Wednesday, June 13, 2012

Comic books and the impossible woman: people still don't get it

So, in the past few days, this picture of Catwoman has sparked a veritable shit-storm on the internet:

Catwoman #0, cover by Guillem March.

There's a lot to dislike, here, if you care even a bit about anatomy. (And since Catwoman's abilities do not involve the reshaping of her body to fit her whim, the "it's fantasy!" argument really doesn't hold water.) Her breast plate appears to be angled outward and upward(?!), which, given the position of her tailbone, would mean that her spine is bending at something like a 50 degree angle. And bending in the wrong place. And her abdomen is about 3 feet long. (Let's not even talk about how it's being simultaneously twisted, though.) I suppose that's theoretically do-able - gymnasts can certainly bend backward - but not under these circumstances. Catwoman's legs, arms, and neck are moving against the curve of her spine, whereas the gymnasts entire body needs to contributing to make it work. The movement of her jump doesn't make sense, either - she's leaping forward into space, but her body would have to be arcing backward for this to be even slightly plausible. And to make matters worse, if you were to map out the structure of her shoulders and collar bone, you'd need to conclude that her neck is actually popping out of left shoulder. (Well, either that or her head has been dislocated from her neck. Which is possible, because the angle of her face looks wrong, too.)

But perhaps surprisingly, the frothy-mouthed barking has not come from people who hate the cover. It's come, instead, from the people defending it.

Let me back up a bit, though. There have been critics of the cover, of course. But, y'see, one only has so much energy and disbelief to devote to these things when this is probably only one of a dozen gratuitous and impossible T&A comic book covers that will grace shelves this month. Which is why most of the responses - and this has been true of most comic art since Escher Girls was created, at least - have involved gently, and hilariously, mocking and parodying the image. And, in some cases, even correcting it. (Click those links. They're pretty great.)

But about the anger - this reaction, written by Jason Kerouac, to the re-draws and critiques appeared yesterday. And he's not at all happy that people are criticizing the cover. (He begins with "Grow the fuck up", so you know he means business.)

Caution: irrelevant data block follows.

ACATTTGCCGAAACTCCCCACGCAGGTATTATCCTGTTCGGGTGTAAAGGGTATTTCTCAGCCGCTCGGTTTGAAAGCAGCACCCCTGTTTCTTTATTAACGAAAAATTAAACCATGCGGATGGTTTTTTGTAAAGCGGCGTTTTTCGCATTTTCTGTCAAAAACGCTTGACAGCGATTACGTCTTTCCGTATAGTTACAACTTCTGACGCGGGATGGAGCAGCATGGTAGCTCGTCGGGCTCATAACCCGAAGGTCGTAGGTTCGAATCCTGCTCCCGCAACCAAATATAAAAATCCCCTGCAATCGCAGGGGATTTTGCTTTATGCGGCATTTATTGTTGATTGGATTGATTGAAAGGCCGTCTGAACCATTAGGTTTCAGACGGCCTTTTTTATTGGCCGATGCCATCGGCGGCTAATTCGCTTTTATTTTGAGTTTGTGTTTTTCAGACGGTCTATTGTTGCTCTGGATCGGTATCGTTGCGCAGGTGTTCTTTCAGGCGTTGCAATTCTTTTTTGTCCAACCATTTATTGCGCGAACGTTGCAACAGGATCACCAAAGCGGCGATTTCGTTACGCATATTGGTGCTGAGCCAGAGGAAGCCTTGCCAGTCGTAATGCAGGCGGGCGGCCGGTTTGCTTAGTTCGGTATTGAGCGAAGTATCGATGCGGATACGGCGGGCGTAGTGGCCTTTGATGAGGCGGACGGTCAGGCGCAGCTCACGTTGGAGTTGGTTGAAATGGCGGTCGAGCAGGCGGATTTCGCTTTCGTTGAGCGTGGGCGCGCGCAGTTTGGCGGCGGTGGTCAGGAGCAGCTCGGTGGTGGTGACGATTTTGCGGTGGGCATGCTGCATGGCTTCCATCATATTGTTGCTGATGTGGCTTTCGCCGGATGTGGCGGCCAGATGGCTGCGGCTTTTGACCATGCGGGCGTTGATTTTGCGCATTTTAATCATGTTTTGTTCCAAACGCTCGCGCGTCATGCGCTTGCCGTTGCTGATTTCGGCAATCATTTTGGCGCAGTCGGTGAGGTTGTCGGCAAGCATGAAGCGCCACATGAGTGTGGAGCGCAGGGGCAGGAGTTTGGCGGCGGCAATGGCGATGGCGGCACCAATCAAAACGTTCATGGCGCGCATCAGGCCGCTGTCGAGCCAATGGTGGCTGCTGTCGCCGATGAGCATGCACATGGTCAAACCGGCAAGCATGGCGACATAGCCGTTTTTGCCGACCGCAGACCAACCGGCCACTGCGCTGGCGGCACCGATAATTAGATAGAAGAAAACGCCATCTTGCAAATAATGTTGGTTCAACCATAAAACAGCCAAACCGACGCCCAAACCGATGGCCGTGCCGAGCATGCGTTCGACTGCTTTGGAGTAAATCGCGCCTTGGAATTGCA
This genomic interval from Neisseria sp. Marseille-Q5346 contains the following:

He suggests that the pose is plausible, but he's wrong and his photo comparisons aren't even close. He also suggests that it doesn't matter because it's art - money quote: "Y’know who else exaggerated anatomy? Picasso" - but ignores the fact that this artist is actually a realist, and some basic rules do apply. And he makes the classic recourse to reverse-sexism, arguing that men are exaggerated and sexualized, too. Except that they're not, really - idealized, yes, but there's no male equivalent to the fetishization of double-D breasts, peeking through rubber-catsuit cleavage. (Centuries of sexism and the resulting imbalance of representational power will do that.) So, he provides a lot of arguments, but they don't work so well together - he plays both the realism and surrealism cards, which is weird - and none of them work separately, either.

Part of the problem, I think, is that he doesn't seem to really understand why people dislike the cover. He thinks that the response has to do with anatomy, with Catwoman being a poor role-model, and with being a "cool kid" who can poke fun. And it might have something to do with each these. But what these reactions are really responding to misogyny - to a comics industry that still can't see why a female superhero or supervillain is worth reading unless her tits and ass are magically detaching from her body and flinging themselves at you - the 90% male readership of super-hero comics - while you read about them.

Did I say "them"? Sorry, I meant "read about her".


Jen said...

I've come across quite a few people defending this cover (I should probably read Reddit less...) with a rather odd amount of vitriol. Most of the defences rotated around the fact that the image is meant to be sexy, that "sex sells" and she's a super-flexible cat burglar so the pose totally makes sense. This seemed a little strange to me as most of the complaints about the image are not that it is too sexy but that in the attempt to fit as much cheesecake into the image as possible the artist made some awful anatomy errors. Yet the defenders of the cover kept going back to statements about Catwoman being "idealised" on the cover and that there was nothing wrong with cheesecake. I think some people are so afraid that sexy superhero characters are going to be taken away from them that they can't even admit when the "sexy" has become a detriment to the artists work.

It seems a shame that DC would go for a cover like this for Catwoman just when she's about to appear in The Dark Knight. They should be trying to bring in new fans by giving Brubaker's run a new set of trades or giving away a free Catwoman issue to those with tickets from the film or something. Could even be a good way to get more women to read comics as they will certainly be going to see the film! I think she's the sort of character that appeals to young women. (The first superhero comic book I ever bought was an issue of Catwoman when I was 14)

neilshyminsky said...

There's a difference between a real/plausible kind of sexy and this kind of inhuman/impossible sexy. The link that I attached to the artist who 'corrected' the pose illustrates it pretty nicely. (Even though it's still cheesecake.) And I don't know why all these people don't understand that.

And the point about the movie is a good one. They're totally squandering it.